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  • Methodology
  • Open Access

Multiplexed CRISPR/Cas9 gene knockout with simple crRNA:tracrRNA co-transfection

Cell & Bioscience20199:41

https://doi.org/10.1186/s13578-019-0304-0

  • Received: 4 October 2018
  • Accepted: 10 May 2019
  • Published:

Abstract

Background

CRISPR/Cas9 mediated gene knockout is a powerful tool for genome editing with the ability to target multiple genes simultaneously. Establishing an efficient, multiplexed gene knockout system using CRISPR/Cas9 that is both simple and robust in its application would further advance the adoption of CRISPR/Cas9 for genetic studies.

Results

In this study, we present a simple, versatile and highly efficient method to achieve acute gene knockout with CRISPR/Cas9 using chemically synthesized crRNA and tracrRNA oligos. We demonstrate that co-transfection of the crRNA:tracrRNA duplex into Cas9-expressing cells leads to target gene mutation and loss of target protein expression in the majority of the cell population. We also show that delivering three crRNAs targeting EGFP, KRAS and PTEN in the same reaction leads to the simultaneous knockout of all three genes. Direct comparison of multiplexed gene targeting by crRNA:tracrRNA and by siRNA indicates that these two methods are comparable in their efficiency and kinetics of gene silencing.

Conclusions

Our method is a convenient yet powerful tool to enable rapid and scalable gene knockout using CRISPR/Cas9 in mammalian cells.

Background

The prokaryotic clustered regularly interspaced short palindromic repeats (CRISPR)/Cas9 system is an RNA-guided endonuclease complex that utilizes short RNA guides to cleave matching viral DNA sequences in the bacterial genome [1]. In its native configuration, the Cas9 holoenzyme consists of the Cas9 endonuclease in complex with two RNAs: a 42-nucleotide (nt) CRISPR RNA (crRNA) which contains a 20-nt target-specific sequence, and a 89-nt trans-activating crRNA (tracrRNA) which serves as a scaffold for the crRNA [1]. Together, this complex recognizes an “NGG” protospacer adjacent motif (PAM) sequence 3′ to the target site that serves to anchor Cas9 binding. Strand invasion by the crRNA 20-mer and its complementation with the target DNA sequence leads to double-stranded DNA cutting by Cas9 and the subsequent mutagenesis of the target DNA [2].

CRISPR/Cas9 has been adapted for gene knockout (KO) in eukaryotic cells. In this context, it was shown that the crRNA and tracrRNA can be fused together via a short linker sequence to form a single guide RNA (sgRNA) while retaining their function [3]. This simplification enables the co-expression of sgRNA and Cas9 in host cells with either transient transfection using plasmid vectors or stable transduction using viral vectors [3]. Alternatively, CRISPR components can be delivered to host cells using transfection of a recombinant ribonucleoprotein (RNP) complex consisting of the Cas9 protein with guide RNAs [4]. Repair of Cas9-induced DNA break by the error-prone non-homologous end joining pathway often results in frame-shifting insertion and deletion (indel) mutations at the cut site that effectively knock out the expression of the target gene [3].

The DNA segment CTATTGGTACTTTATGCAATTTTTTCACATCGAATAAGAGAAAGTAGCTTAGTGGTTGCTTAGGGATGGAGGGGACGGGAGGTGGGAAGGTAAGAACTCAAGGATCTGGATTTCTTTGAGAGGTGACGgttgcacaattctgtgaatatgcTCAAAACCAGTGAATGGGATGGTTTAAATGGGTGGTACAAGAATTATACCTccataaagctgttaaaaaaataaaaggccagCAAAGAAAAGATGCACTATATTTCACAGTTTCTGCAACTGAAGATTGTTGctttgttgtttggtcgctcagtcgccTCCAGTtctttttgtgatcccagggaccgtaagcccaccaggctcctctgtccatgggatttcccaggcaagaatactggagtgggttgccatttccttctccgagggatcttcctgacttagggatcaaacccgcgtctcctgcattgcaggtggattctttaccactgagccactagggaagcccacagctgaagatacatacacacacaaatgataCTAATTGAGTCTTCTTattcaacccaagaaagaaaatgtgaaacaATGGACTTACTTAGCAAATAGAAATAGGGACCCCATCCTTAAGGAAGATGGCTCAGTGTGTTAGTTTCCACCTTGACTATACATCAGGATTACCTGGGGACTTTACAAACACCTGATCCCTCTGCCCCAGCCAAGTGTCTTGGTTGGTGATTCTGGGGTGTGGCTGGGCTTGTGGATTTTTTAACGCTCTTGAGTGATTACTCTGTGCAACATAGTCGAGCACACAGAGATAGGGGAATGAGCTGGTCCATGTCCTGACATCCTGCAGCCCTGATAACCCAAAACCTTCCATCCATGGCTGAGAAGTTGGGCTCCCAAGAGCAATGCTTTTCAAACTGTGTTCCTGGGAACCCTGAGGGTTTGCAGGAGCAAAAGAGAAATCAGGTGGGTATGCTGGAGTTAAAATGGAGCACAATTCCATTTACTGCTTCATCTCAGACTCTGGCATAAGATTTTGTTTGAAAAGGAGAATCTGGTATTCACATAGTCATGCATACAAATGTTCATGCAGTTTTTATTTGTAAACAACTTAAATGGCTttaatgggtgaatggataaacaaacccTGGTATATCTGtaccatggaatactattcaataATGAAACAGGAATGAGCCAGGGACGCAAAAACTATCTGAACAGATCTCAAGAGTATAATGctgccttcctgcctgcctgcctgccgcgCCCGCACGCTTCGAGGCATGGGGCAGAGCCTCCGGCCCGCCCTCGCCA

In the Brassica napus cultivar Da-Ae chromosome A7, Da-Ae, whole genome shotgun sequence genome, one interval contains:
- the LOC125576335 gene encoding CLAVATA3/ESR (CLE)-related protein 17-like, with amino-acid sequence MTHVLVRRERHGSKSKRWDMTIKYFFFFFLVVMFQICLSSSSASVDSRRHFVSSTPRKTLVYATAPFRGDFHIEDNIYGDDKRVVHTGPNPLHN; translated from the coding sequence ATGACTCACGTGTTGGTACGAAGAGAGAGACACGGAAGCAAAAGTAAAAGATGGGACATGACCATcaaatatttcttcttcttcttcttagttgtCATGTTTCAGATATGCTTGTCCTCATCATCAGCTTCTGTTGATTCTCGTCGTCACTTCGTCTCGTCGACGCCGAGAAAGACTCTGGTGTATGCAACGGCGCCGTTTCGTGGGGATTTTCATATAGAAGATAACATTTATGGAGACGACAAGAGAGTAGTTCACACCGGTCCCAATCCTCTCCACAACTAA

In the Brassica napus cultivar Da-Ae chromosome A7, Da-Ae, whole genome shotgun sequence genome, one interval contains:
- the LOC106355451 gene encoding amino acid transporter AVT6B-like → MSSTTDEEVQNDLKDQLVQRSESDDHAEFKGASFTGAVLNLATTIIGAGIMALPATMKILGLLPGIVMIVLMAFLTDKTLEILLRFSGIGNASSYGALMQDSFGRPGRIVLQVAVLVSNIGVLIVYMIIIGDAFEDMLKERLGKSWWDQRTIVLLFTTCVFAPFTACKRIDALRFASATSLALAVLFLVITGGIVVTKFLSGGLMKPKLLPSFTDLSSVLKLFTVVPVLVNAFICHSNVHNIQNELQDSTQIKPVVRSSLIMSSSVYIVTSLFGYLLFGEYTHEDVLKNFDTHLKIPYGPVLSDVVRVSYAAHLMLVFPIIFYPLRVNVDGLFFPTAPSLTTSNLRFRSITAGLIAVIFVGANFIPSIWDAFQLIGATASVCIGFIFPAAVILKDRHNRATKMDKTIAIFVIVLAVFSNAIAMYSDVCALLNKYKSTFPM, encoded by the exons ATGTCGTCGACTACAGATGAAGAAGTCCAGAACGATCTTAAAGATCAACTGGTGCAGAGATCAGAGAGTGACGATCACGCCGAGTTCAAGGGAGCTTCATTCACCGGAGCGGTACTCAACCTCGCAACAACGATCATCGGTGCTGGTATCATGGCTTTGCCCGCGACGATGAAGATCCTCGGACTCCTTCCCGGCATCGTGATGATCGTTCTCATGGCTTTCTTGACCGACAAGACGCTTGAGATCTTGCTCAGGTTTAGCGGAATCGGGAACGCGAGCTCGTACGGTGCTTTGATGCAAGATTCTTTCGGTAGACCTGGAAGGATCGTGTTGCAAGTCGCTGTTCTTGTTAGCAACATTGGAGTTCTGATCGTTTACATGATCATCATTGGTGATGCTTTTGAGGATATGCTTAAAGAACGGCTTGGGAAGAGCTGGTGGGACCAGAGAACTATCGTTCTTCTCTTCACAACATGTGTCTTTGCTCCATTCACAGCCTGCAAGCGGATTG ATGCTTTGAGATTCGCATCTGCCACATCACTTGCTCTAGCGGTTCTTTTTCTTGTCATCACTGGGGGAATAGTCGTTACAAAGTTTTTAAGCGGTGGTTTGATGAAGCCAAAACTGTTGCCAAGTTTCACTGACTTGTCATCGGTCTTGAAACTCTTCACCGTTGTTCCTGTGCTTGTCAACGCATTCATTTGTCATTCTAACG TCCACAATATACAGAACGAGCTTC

Compared to RNA interference (RNAi), CRISPR/Cas9-mediate gene KO has the advantage of creating true genetic nulls instead of hypomorphs. On the other hand, RNAi, particularly in the form of siRNA transfection, is easy to use due to the simplicity in its delivery. Because RNAi utilizes the endogenous RNA-induced silencing complex (RISC), gene knockdown can be achieved by simply transfecting a synthetic short-interfering RNA (siRNA) duplex into cells, a process that is both highly efficient and easily scalable. For this reason, arrayed siRNA libraries are often the method of choice for high-content screens in mammalian cells. The use of recombinant Cas9 ribonucleoprotein (RNP) transfection also avoids the need for cloning. However, the production of Cas9 RNP is considerably costlier and more cumbersome, and thus less scalable in comparison to siRNAs. Consequently, the development of arrayed CRISPR/Cas9 libraries that are analogous to arrayed siRNA libraries has significantly lagged behind. Recently, it has been shown that transfection of the RNA components in Cas9-expressing cells can lead to target gene knockout [5, 6]. These works indicate that CRISPR/Cas9 can be adapted as a transfection-based method analogous to that use for siRNAs.